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The Resistance Prays

November 27, 2018
By Kathryn Berg

Today's Top Story
From the New York Times:  General Motors announced Monday that it would idle five factories in North America and cut roughly 14,000 jobs in an effort to cut costs. G.M. plans to lay off nearly 6,000 production workers in the U.S. and Canada, along with 8,000 salaried staff, representing more than 10 percent of its North American workforce. G.M.’s CEO, Mary T. Barra, said that that no single factor prompted the cutbacks, though a slowdown in new-car sales, changing consumer vehicle preferences, and increased costs due to Trump’s trade wars all contributed. The announcement, which devastated workers going into the holiday season, was welcomed by investors, sending G.M.’s shares up 4.8%.
Now listen, you rich people...You have hoarded wealth in the last days. Look! The wages you failed to pay the workers who mowed your fields are crying out against you. The cries of the harvesters have reached the ears of the Lord Almighty. You have lived on earth in luxury and self-indulgence. You have fattened yourselves in the day of slaughter. - James 5:1-5
Profits Over People
The juxtaposition of investors celebrating and workers lamenting is increasingly common and underscores how the interests of workers and shareholders are often at odds. It was not always so. An analysis by the Washington Post showed that from 1947 to 2003 corporate profits and labor income increased at similar rates, and what was good for companies was generally also good for workers. Since then, the story has changed. Profits have skyrocketed while wages have stagnated, and the American economy increasingly rewards owners and shareholders at the expense of workers. While many employees benefit from stock they own through retirement accounts, their share of profit is relatively small; over 90% of the stock market is owned by the richest 20% of families. As the interests of shareholders and workers have diverged, inequality has increased.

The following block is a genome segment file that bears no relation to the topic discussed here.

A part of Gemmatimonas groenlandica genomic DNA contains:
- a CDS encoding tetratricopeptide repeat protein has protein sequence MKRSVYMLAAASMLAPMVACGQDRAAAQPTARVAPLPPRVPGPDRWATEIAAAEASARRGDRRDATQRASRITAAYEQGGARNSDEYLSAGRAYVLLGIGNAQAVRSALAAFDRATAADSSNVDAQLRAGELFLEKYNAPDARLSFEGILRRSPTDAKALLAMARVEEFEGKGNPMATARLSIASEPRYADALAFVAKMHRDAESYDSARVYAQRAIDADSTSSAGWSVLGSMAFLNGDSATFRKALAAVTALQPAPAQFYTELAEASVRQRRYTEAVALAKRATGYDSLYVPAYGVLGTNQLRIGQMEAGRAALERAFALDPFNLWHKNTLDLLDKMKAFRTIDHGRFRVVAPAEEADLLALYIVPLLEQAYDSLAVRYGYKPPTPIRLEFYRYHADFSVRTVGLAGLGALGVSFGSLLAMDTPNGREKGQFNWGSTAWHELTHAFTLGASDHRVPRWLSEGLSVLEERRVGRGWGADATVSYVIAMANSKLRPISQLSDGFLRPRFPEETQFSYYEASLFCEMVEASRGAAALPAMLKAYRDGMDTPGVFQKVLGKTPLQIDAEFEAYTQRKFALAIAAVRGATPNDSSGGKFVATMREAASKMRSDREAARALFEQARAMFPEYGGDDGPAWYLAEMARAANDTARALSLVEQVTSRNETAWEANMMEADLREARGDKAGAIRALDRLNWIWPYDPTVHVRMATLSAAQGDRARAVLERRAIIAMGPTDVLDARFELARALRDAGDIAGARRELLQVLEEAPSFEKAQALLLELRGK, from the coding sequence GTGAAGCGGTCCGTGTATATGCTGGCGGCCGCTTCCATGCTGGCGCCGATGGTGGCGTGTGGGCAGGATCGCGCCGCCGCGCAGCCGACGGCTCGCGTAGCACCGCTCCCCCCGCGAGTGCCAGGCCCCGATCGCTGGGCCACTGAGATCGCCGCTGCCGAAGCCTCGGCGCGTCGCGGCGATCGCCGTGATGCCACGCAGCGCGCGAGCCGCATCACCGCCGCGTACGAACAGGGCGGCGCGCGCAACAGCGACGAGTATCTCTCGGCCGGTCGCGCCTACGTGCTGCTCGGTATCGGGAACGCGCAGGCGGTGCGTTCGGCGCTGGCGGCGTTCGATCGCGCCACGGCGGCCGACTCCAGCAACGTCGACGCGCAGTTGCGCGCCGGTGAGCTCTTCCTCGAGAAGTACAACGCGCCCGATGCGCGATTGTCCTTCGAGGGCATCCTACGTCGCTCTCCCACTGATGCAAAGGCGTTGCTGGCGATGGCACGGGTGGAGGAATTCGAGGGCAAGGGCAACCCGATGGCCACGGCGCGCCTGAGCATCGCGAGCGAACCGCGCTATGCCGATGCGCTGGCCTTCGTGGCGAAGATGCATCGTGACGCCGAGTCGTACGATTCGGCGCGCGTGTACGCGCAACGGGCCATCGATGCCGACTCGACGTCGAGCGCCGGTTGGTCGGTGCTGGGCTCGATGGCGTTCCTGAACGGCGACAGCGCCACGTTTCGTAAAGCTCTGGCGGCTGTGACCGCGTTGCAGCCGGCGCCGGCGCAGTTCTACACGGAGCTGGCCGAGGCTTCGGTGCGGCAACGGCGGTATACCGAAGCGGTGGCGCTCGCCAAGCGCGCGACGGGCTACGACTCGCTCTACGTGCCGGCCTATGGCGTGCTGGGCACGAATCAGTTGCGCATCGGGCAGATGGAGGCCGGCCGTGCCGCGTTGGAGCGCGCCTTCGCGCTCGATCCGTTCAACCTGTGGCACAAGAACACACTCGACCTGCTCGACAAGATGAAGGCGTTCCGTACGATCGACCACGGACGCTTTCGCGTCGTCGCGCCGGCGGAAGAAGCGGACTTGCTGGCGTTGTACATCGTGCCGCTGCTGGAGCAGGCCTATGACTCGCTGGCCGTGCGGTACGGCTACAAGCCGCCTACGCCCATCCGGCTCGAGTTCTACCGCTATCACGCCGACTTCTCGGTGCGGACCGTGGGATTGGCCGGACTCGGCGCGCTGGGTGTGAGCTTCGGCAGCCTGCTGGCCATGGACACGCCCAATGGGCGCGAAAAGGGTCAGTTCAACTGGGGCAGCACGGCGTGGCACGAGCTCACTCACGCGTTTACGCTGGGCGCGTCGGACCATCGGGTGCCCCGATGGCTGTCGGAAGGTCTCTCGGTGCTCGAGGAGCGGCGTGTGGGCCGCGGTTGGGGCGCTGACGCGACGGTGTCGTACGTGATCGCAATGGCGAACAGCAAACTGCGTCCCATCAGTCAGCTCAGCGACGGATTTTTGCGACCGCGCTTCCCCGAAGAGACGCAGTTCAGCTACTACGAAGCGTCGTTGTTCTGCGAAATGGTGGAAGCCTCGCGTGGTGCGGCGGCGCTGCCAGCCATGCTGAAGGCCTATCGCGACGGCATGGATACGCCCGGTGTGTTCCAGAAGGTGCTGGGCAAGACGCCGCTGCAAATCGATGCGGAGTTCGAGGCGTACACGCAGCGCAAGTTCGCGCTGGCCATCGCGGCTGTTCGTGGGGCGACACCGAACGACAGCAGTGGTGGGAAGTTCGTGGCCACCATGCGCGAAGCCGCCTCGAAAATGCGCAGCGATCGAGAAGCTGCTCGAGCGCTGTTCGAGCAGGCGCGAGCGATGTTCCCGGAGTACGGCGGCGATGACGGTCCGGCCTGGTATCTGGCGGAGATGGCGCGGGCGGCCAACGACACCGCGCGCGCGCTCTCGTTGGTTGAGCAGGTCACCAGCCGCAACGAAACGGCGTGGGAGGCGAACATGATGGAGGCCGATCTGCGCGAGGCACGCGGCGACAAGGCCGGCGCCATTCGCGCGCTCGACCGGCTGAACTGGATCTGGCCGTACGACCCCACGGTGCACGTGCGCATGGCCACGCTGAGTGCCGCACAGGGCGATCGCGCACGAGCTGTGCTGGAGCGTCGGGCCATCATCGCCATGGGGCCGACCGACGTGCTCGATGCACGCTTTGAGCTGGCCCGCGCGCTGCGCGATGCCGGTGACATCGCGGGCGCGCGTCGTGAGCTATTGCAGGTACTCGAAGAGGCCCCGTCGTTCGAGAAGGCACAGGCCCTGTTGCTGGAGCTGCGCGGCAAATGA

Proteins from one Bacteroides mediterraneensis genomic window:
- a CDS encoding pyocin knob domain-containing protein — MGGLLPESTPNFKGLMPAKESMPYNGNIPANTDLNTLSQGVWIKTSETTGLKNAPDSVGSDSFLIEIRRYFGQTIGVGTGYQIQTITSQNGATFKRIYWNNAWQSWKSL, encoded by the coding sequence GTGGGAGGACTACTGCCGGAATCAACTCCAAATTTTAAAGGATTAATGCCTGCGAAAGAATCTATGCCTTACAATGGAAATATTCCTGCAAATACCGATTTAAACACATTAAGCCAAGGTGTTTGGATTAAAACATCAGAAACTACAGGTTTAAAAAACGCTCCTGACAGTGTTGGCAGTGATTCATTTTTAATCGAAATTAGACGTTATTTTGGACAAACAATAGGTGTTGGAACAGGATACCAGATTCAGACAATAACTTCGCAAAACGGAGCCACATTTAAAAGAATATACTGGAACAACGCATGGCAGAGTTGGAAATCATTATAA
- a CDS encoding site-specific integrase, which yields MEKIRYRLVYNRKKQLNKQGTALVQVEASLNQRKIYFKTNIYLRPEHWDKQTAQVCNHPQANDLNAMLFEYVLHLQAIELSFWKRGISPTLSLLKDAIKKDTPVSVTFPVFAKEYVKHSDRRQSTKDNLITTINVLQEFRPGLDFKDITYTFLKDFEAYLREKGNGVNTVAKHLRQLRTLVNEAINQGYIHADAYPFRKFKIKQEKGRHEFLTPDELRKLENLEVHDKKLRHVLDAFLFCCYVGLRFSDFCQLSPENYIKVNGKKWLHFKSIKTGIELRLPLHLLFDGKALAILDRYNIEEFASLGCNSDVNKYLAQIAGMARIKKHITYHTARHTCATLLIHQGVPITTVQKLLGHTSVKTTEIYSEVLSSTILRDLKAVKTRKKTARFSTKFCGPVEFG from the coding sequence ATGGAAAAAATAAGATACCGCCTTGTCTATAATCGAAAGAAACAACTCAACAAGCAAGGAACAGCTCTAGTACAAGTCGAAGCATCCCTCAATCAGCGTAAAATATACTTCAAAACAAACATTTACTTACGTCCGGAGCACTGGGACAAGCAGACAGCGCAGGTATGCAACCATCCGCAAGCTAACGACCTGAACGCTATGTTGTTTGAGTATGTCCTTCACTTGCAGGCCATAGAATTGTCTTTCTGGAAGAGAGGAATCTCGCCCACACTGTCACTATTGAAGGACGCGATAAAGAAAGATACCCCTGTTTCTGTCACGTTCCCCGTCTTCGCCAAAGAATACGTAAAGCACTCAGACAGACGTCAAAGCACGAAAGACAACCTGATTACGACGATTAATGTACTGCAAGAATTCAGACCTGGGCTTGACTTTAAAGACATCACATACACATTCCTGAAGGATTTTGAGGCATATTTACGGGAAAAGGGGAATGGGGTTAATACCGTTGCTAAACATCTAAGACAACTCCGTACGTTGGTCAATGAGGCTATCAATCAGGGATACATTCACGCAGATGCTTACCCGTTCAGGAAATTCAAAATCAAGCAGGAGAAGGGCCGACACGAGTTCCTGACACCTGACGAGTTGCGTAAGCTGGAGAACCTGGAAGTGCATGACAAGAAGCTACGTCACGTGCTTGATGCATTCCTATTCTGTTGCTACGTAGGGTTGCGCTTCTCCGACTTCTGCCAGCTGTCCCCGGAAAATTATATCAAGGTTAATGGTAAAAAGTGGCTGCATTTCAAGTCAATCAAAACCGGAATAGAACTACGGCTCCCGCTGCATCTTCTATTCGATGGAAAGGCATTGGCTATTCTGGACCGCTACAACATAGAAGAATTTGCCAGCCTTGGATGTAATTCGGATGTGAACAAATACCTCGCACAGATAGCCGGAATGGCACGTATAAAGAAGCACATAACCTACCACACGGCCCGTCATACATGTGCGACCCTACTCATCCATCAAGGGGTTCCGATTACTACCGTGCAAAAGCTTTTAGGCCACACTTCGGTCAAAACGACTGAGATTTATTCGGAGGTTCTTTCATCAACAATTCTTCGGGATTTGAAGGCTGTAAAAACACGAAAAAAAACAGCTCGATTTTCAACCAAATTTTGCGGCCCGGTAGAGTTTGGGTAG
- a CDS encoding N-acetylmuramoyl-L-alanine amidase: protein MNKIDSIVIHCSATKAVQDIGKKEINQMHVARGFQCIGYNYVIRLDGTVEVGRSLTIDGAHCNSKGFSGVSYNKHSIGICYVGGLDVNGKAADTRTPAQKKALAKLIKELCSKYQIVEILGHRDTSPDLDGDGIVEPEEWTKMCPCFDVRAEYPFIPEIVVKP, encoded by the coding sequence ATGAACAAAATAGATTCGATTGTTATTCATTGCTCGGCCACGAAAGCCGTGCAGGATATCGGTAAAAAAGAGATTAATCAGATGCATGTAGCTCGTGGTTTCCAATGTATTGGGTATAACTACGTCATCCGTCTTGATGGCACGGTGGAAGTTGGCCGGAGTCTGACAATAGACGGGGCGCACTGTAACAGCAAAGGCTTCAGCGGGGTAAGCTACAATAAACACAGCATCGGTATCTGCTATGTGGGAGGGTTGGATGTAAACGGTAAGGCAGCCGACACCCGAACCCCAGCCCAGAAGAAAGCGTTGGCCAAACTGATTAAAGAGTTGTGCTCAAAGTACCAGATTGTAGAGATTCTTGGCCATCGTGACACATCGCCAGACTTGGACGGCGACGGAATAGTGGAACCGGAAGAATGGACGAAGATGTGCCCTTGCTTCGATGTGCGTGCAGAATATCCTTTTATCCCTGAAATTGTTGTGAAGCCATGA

A number of factors have driven this divergence. While workers have grown more productive, companies have been slow to share the resultant profits with employees. As union membership has declined, workers have lost bargaining power. As health-care costs have risen, companies have shifted a greater share of expenses to workers. And though President Trump uses his populist appeal to manipulate workers’ grievances, his tax policies have further increased inequality.
General Motors' announcement is a reminder that while corporate profits are exceeding expectations, worker income is falling farther behind. Instead of celebrating the increase in share prices, we should be lamenting for those left behind. The cries of the harvesters have reached the ears of the Lord Almighty.  It is time to pay heed.
Educate yourself about the crises of inequality and poverty. Support a living wage for workers by donating to an organization like Fight for 15.
Lord, comfort and encourage all those suffering from G.M.’s cutbacks. Bless the affected families and communities and give them strength to carry on. Help those in corporate power to appreciate and honor the people who work for them. Guide lawmakers to pass policies that reduce inequality. We pray that people not be sacrificed for profit, and we pray for a more just world. Amen.
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